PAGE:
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Patient Education Materials about the Treatment of Early-Stage Prostate Cancer: A Critical Review

Angela Fagerlin, PhD; David Rovner, MD; Sue Stableford, MPH, MSB; Christophir Jentoft, BA; John T. Wei, MD; and Margaret Holmes-Rovner, PhD
[+] Article, Author, and Disclosure Information

From the Veterans Administration Center for Practice Management and Outcomes Research, Veterans Administration Healthcare System, Program for Improving Health Care Decisions, and University of Michigan, Ann Arbor, Michigan; Michigan State University, East Lansing, Michigan; and Maine Area Health Education Center Health Literacy Center, University of New England, Biddeford, Maine.

Disclaimer: The contents of this article are solely the responsibility of the authors and do not necessarily represent the official views of the Centers for Disease Control and Prevention.

Acknowledgments: The authors thank Brian Dishinger, Emily Hacker, Mark Rabbat, and Ruth Rashid for their research assistance, Todd Roberts for his assistance with the preparation of the manuscript, and Carl Schneider, JD, for his thoughtful comments on a previous draft.

Grant Support: This project was commissioned and supported by the Michigan Department of Community Health and the Michigan Public Health Institute with funds from the Centers for Disease Control and Prevention. The Michigan Cancer Consortium Prostate Cancer Action Committee actively participated in identifying patient education materials for review and in reviewing findings of the analysis.

Potential Financial Conflicts of Interest: None disclosed.

Requests for Single Reprints: Angela Fagerlin, PhD, Division of General Medicine, University of Michigan, 300 North Ingalls Building, Room 7C27, Ann Arbor, MI 48109-0429; e-mail, fagerlin@umich.edu.

Current Author Addresses: Dr. Fagerlin: Division of General Medicine, University of Michigan, 300 North Ingalls Building, Room 7C27, Ann Arbor, MI 48109-0429.

Dr. Rovner: Department of Medicine, Michigan State University, B336 Clinical Center, East Lansing, MI 48824.

Ms. Stableford: AHEC Health Literacy Center, University of New England, 11 Hills Beach Road, Biddeford, ME 04005.

Mr. Jentoft: 1737 Nemoke Trail #4, Haslett, MI 48840.

Dr. Wei: Department of Urology, The University of Michigan, 1500 East Medical Center Drive, Women's Trailer Room 1013, Ann Arbor, MI 48109-0759.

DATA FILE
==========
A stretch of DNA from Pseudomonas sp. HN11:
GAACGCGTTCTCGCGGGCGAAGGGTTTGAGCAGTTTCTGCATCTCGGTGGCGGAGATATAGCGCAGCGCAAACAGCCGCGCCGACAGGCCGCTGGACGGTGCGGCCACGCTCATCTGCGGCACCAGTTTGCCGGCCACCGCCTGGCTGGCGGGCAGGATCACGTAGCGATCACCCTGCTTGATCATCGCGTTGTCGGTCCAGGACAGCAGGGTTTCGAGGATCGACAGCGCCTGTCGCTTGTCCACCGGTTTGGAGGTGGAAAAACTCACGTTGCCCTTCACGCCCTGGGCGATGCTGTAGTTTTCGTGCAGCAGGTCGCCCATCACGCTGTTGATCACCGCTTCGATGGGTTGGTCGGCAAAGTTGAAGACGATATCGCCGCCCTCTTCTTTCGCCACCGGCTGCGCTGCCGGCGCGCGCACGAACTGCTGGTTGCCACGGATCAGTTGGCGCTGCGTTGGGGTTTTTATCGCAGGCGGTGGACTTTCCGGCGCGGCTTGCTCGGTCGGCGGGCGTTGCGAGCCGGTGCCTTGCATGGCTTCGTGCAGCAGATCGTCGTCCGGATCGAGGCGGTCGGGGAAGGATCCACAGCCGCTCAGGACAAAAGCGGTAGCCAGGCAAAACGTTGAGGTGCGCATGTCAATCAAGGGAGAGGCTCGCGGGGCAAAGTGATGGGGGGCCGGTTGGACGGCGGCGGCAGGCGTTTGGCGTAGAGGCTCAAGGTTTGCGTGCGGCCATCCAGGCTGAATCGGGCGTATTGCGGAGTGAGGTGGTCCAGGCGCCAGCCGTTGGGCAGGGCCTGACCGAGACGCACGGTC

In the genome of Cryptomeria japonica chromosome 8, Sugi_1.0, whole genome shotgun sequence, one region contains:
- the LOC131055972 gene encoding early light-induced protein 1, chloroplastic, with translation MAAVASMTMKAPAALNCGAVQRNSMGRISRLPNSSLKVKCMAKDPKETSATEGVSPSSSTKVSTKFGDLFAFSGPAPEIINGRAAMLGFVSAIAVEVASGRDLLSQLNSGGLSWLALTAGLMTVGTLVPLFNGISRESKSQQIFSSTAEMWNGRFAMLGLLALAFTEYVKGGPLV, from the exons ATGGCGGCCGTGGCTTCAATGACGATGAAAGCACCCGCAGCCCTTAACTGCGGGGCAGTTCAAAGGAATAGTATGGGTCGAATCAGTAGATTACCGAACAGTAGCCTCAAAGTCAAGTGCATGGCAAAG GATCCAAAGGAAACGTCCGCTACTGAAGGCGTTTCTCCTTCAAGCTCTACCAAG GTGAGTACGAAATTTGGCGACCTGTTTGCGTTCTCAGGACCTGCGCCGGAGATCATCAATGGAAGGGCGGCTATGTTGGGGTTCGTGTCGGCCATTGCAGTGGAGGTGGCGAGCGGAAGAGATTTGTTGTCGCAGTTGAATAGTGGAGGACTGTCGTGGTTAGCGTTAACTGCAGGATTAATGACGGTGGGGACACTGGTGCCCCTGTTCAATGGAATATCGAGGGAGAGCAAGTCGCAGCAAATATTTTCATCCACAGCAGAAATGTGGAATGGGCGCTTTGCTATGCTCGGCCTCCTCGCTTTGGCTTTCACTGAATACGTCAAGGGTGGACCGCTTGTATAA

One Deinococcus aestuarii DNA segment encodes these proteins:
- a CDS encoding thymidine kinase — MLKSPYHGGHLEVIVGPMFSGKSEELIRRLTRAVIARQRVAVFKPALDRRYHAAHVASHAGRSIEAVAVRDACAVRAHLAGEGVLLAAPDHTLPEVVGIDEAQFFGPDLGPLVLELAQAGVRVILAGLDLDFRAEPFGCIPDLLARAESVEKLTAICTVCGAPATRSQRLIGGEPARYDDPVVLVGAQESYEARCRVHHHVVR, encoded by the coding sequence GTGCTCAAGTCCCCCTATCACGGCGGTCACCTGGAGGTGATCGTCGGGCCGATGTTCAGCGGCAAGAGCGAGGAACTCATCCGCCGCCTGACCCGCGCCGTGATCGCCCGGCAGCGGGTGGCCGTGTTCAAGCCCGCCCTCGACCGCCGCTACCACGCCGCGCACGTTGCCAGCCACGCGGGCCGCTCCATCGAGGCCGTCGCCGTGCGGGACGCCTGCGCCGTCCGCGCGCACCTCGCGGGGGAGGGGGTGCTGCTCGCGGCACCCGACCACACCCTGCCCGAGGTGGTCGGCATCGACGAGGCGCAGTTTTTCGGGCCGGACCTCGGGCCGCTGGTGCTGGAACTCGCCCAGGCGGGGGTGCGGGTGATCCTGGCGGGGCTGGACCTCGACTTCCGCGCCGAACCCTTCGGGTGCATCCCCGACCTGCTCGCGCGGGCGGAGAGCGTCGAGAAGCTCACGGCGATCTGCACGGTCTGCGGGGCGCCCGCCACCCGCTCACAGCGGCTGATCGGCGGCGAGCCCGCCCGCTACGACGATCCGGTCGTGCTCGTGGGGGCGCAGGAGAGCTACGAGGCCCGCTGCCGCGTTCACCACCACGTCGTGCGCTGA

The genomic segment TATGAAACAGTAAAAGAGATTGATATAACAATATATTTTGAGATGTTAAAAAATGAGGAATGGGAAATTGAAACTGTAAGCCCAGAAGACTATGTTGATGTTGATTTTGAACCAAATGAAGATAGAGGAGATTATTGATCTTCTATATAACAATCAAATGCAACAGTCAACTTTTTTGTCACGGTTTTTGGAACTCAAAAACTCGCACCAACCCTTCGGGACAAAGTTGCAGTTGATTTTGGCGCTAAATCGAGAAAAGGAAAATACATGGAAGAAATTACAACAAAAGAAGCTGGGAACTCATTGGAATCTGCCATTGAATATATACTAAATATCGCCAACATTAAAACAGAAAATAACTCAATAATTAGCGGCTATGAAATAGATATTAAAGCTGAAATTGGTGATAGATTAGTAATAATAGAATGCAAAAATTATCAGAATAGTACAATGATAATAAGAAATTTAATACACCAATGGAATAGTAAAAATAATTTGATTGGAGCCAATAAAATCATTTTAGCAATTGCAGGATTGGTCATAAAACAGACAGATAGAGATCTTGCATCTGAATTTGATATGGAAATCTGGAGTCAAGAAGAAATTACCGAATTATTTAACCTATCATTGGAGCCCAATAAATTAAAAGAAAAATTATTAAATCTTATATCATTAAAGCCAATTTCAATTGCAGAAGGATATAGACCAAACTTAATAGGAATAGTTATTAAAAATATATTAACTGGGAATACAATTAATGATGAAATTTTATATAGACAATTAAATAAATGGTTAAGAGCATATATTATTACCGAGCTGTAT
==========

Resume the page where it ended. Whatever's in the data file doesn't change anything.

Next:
Dr. Holmes-Rovner: Department of Medicine, Michigan State University, B411 Clinical Center, East Lansing, MI 48824.

Ann Intern Med. 2004;140(9):721-728. doi:10.7326/0003-4819-140-9-200405040-00012
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Background: To ensure that patients make informed medical decisions, patient education materials must communicate treatment risks and benefits.

Objective: To survey publicly available patient education materials and assess their suitability to support informed decision making in early-stage prostate cancer.

Design: Cross-sectional review of Internet, print, and multimedia sources.

Setting: University data analysis laboratory.

Measurements: The content of 44 materials that described all standard treatment options was reviewed. Top-rated documents underwent plain-language review. Total score on 54 content items and accuracy, balance, and plain-language evaluation was measured.

Results: 502 of 546 patient education materials did not describe all standard treatments (watchful waiting, surgery, radiation, and hormone therapy). Eighty percent of the 44 materials that addressed standard treatments and underwent content review described anatomy, physiology, stage, and grade of cancer. Half of the materials fully described radical prostatectomy and radiation therapy. One third of the materials included risks and benefits of each treatment; none explicitly compared outcomes of all treatments in a single summary. Information was accurate and balanced but did not include key content for informed consent.

Limitations: The search was restricted to publicly available materials and did not include books or materials written in languages other than English. The accuracy, balance, and plain-language reviews were evaluated by 1 reviewer. The criteria reflect the authors' focus on informed decision making. Other aspects of health education may require a different evaluation template.

Conclusions: Currently available patient education materials on early-stage prostate cancer treatment do not contain comprehensive information about the risks and benefits of each treatment. To assist patients and physicians in choosing among prostate cancer treatment options, a new generation of materials is needed.





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